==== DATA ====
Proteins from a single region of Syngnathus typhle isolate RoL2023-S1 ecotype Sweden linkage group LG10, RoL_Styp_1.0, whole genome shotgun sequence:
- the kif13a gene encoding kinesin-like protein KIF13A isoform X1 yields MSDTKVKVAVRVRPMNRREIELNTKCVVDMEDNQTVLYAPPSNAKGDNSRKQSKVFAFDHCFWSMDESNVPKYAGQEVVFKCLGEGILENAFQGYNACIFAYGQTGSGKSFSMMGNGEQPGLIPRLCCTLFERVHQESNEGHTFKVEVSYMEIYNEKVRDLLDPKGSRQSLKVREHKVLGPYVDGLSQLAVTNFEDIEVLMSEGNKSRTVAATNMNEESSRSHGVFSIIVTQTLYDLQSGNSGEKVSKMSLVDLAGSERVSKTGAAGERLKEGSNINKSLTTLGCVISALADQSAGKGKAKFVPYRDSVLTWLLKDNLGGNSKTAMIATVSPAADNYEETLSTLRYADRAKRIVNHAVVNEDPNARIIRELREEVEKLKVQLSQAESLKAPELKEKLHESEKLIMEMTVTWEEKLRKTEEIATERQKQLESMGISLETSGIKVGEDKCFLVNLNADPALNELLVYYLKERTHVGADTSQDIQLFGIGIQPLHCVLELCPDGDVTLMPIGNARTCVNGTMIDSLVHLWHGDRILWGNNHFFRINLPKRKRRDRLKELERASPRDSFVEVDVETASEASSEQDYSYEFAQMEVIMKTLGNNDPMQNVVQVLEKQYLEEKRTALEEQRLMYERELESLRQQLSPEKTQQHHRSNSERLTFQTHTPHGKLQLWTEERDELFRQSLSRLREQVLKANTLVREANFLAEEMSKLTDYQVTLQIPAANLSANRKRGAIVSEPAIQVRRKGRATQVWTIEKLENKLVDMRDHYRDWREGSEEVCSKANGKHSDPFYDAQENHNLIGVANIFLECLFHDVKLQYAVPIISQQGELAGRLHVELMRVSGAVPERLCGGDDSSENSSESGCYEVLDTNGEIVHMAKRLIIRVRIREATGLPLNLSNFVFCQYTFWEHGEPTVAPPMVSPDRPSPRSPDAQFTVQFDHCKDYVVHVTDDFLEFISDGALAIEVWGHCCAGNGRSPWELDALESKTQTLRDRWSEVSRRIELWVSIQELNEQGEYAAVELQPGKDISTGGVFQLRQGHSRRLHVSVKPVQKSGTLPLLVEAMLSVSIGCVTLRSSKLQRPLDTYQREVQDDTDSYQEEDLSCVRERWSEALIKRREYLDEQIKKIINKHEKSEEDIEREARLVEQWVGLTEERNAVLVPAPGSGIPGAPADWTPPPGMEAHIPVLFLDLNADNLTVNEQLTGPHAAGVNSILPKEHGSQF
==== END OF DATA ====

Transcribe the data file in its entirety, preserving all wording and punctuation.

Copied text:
Proteins from a single region of Syngnathus typhle isolate RoL2023-S1 ecotype Sweden linkage group LG10, RoL_Styp_1.0, whole genome shotgun sequence:
- the kif13a gene encoding kinesin-like protein KIF13A isoform X1 yields MSDTKVKVAVRVRPMNRREIELNTKCVVDMEDNQTVLYAPPSNAKGDNSRKQSKVFAFDHCFWSMDESNVPKYAGQEVVFKCLGEGILENAFQGYNACIFAYGQTGSGKSFSMMGNGEQPGLIPRLCCTLFERVHQESNEGHTFKVEVSYMEIYNEKVRDLLDPKGSRQSLKVREHKVLGPYVDGLSQLAVTNFEDIEVLMSEGNKSRTVAATNMNEESSRSHGVFSIIVTQTLYDLQSGNSGEKVSKMSLVDLAGSERVSKTGAAGERLKEGSNINKSLTTLGCVISALADQSAGKGKAKFVPYRDSVLTWLLKDNLGGNSKTAMIATVSPAADNYEETLSTLRYADRAKRIVNHAVVNEDPNARIIRELREEVEKLKVQLSQAESLKAPELKEKLHESEKLIMEMTVTWEEKLRKTEEIATERQKQLESMGISLETSGIKVGEDKCFLVNLNADPALNELLVYYLKERTHVGADTSQDIQLFGIGIQPLHCVLELCPDGDVTLMPIGNARTCVNGTMIDSLVHLWHGDRILWGNNHFFRINLPKRKRRDRLKELERASPRDSFVEVDVETASEASSEQDYSYEFAQMEVIMKTLGNNDPMQNVVQVLEKQYLEEKRTALEEQRLMYERELESLRQQLSPEKTQQHHRSNSERLTFQTHTPHGKLQLWTEERDELFRQSLSRLREQVLKANTLVREANFLAEEMSKLTDYQVTLQIPAANLSANRKRGAIVSEPAIQVRRKGRATQVWTIEKLENKLVDMRDHYRDWREGSEEVCSKANGKHSDPFYDAQENHNLIGVANIFLECLFHDVKLQYAVPIISQQGELAGRLHVELMRVSGAVPERLCGGDDSSENSSESGCYEVLDTNGEIVHMAKRLIIRVRIREATGLPLNLSNFVFCQYTFWEHGEPTVAPPMVSPDRPSPRSPDAQFTVQFDHCKDYVVHVTDDFLEFISDGALAIEVWGHCCAGNGRSPWELDALESKTQTLRDRWSEVSRRIELWVSIQELNEQGEYAAVELQPGKDISTGGVFQLRQGHSRRLHVSVKPVQKSGTLPLLVEAMLSVSIGCVTLRSSKLQRPLDTYQREVQDDTDSYQEEDLSCVRERWSEALIKRREYLDEQIKKIINKHEKSEEDIEREARLVEQWVGLTEERNAVLVPAPGSGIPGAPADWTPPPGMEAHIPVLFLDLNADNLTVNEQLTGPHAAGVNSILPKEHGSQF